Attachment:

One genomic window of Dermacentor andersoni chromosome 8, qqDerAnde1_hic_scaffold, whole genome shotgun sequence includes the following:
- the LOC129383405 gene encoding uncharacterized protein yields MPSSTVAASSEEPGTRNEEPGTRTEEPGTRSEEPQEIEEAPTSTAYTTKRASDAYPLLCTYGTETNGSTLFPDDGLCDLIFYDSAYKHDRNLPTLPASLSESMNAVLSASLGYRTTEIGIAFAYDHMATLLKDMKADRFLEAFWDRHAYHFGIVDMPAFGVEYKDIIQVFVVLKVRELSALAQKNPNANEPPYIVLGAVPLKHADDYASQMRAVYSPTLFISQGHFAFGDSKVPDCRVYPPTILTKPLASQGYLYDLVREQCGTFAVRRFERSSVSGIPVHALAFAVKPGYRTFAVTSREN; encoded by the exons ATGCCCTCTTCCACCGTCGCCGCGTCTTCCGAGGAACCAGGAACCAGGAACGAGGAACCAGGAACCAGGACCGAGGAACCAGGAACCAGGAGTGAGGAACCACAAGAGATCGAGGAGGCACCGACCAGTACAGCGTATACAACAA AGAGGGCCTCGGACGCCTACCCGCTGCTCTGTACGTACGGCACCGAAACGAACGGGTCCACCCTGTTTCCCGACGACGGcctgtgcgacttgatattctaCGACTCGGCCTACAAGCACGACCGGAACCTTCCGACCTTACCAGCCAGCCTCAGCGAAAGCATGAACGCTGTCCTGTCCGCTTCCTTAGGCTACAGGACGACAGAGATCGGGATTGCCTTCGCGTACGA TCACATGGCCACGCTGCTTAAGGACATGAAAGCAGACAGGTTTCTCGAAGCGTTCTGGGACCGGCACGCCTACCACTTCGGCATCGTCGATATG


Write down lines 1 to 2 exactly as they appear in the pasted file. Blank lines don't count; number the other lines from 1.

One genomic window of Dermacentor andersoni chromosome 8, qqDerAnde1_hic_scaffold, whole genome shotgun sequence includes the following:
- the LOC129383405 gene encoding uncharacterized protein yields MPSSTVAASSEEPGTRNEEPGTRTEEPGTRSEEPQEIEEAPTSTAYTTKRASDAYPLLCTYGTETNGSTLFPDDGLCDLIFYDSAYKHDRNLPTLPASLSESMNAVLSASLGYRTTEIGIAFAYDHMATLLKDMKADRFLEAFWDRHAYHFGIVDMPAFGVEYKDIIQVFVVLKVRELSALAQKNPNANEPPYIVLGAVPLKHADDYASQMRAVYSPTLFISQGHFAFGDSKVPDCRVYPPTILTKPLASQGYLYDLVREQCGTFAVRRFERSSVSGIPVHALAFAVKPGYRTFAVTSREN; encoded by the exons ATGCCCTCTTCCACCGTCGCCGCGTCTTCCGAGGAACCAGGAACCAGGAACGAGGAACCAGGAACCAGGACCGAGGAACCAGGAACCAGGAGTGAGGAACCACAAGAGATCGAGGAGGCACCGACCAGTACAGCGTATACAACAA AGAGGGCCTCGGACGCCTACCCGCTGCTCTGTACGTACGGCACCGAAACGAACGGGTCCACCCTGTTTCCCGACGACGGcctgtgcgacttgatattctaCGACTCGGCCTACAAGCACGACCGGAACCTTCCGACCTTACCAGCCAGCCTCAGCGAAAGCATGAACGCTGTCCTGTCCGCTTCCTTAGGCTACAGGACGACAGAGATCGGGATTGCCTTCGCGTACGA TCACATGGCCACGCTGCTTAAGGACATGAAAGCAGACAGGTTTCTCGAAGCGTTCTGGGACCGGCACGCCTACCACTTCGGCATCGTCGATATG